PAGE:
During next year’s legislative session, the Dayton administration hopes to pay back the schools and deal with a projected deficit, state Revnue Commissioner Myron Frans said Wednesday in Bemidji.
And he said the state’s three-legged tax system — sales, income and property taxes — is out of whack, with property taxes showing a steep increase, reports the Bemidji Pioneer.
Dayton would like to make the system more fair, and has long advocated raising income taxes on the highest earners. The governor also wants to create jobs improving state government efficiency, Frans said.
The governor is focused on addressing the state’s projected deficit and repayment of the school shift that helped balance previous budgets, Frans said.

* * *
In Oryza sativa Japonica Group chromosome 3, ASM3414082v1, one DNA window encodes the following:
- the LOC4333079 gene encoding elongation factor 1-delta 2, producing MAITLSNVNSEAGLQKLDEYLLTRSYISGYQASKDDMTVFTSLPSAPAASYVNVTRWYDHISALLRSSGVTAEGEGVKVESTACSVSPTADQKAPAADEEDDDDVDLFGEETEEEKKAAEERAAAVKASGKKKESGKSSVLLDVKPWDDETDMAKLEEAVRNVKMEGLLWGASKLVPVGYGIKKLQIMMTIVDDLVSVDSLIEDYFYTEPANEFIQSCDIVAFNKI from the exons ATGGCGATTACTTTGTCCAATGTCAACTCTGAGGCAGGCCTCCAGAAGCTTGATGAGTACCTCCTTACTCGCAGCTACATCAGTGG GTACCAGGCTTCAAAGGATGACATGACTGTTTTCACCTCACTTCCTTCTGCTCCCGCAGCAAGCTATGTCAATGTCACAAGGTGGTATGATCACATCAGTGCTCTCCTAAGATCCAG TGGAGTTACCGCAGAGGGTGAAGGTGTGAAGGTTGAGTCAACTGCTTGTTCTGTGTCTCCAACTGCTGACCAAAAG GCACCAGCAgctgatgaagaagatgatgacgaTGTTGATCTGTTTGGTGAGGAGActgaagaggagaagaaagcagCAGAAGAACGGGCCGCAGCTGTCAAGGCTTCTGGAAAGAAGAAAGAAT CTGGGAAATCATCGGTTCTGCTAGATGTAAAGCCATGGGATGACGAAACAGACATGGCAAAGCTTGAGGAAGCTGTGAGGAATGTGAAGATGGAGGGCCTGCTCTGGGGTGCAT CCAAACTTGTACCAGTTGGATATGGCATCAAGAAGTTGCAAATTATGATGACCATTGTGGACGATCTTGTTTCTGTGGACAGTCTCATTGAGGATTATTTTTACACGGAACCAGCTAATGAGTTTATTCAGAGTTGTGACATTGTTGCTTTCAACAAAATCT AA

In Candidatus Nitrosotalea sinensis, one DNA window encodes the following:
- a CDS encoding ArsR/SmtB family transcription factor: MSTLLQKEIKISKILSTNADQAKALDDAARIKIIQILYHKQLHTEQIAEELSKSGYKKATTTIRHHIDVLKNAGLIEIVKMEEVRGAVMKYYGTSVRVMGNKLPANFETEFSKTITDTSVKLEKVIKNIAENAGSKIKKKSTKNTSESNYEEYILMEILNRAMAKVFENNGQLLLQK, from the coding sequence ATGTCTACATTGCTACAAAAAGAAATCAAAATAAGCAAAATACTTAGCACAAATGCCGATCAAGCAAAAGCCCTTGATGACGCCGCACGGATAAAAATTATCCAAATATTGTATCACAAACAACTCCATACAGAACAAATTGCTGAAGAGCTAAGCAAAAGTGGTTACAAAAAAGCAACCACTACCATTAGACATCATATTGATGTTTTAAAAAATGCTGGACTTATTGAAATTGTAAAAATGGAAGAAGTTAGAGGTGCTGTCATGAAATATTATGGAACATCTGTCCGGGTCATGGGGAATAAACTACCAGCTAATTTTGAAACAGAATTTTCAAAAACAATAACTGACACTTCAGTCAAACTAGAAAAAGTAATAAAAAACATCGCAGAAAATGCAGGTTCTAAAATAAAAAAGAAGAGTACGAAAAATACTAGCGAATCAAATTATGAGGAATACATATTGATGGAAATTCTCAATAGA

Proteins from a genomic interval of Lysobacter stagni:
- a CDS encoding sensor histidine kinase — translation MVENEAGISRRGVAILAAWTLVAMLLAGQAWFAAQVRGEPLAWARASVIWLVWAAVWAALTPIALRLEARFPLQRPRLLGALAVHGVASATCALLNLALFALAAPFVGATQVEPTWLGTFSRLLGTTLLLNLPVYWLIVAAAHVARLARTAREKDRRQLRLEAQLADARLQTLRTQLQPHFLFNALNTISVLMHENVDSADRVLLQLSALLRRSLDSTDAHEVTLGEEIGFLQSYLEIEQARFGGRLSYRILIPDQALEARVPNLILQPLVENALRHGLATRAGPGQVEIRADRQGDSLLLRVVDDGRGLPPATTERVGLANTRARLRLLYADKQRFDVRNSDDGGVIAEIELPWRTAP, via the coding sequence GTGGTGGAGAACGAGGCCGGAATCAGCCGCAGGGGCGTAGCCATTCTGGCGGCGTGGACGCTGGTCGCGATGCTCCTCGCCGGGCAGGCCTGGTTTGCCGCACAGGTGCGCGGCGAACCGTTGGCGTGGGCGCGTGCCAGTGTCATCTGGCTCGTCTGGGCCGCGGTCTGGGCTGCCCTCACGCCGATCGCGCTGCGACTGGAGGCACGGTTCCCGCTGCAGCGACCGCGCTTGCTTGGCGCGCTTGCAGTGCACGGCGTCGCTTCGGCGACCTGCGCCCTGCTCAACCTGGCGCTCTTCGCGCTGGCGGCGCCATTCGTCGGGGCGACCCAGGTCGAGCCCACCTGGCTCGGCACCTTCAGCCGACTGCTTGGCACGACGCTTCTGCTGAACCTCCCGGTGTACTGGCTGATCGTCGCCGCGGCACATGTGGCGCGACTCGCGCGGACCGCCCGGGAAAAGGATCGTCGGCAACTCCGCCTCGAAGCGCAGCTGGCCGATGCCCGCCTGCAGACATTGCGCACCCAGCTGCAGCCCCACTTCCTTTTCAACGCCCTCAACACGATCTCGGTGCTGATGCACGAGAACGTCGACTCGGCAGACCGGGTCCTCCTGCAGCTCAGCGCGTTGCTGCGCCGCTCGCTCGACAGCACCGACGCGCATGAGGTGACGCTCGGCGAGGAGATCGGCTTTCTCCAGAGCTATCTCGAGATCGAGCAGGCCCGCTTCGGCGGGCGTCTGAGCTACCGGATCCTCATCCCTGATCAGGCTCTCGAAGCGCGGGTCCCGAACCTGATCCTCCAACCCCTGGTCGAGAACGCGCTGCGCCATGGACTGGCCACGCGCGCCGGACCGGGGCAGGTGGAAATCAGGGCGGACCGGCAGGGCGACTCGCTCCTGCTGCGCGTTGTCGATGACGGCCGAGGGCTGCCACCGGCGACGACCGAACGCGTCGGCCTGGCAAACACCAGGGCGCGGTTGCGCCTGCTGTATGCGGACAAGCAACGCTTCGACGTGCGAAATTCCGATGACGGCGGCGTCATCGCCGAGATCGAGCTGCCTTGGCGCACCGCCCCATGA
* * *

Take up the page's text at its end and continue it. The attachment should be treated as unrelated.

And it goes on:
“We’re not going to raise revenue if we don’t have to,” Frans said.
On state financing, Frans said the governor will prepare his budget and then present a tax-reform system to meet the budget goals.
The governor’s efforts have been thwarted by a Republican-led Legislature the past two sessions, but the November election could change those dynamics. All 201 legislative seats are up this year; Dayton has two more years to go on his first term.
Frans said the state loses about $149 million in taxes annually because many online retailers do not collect sales taxes; the total lost jumps to $400 million when considering e-commerce, catalogs and remote sellers, he said.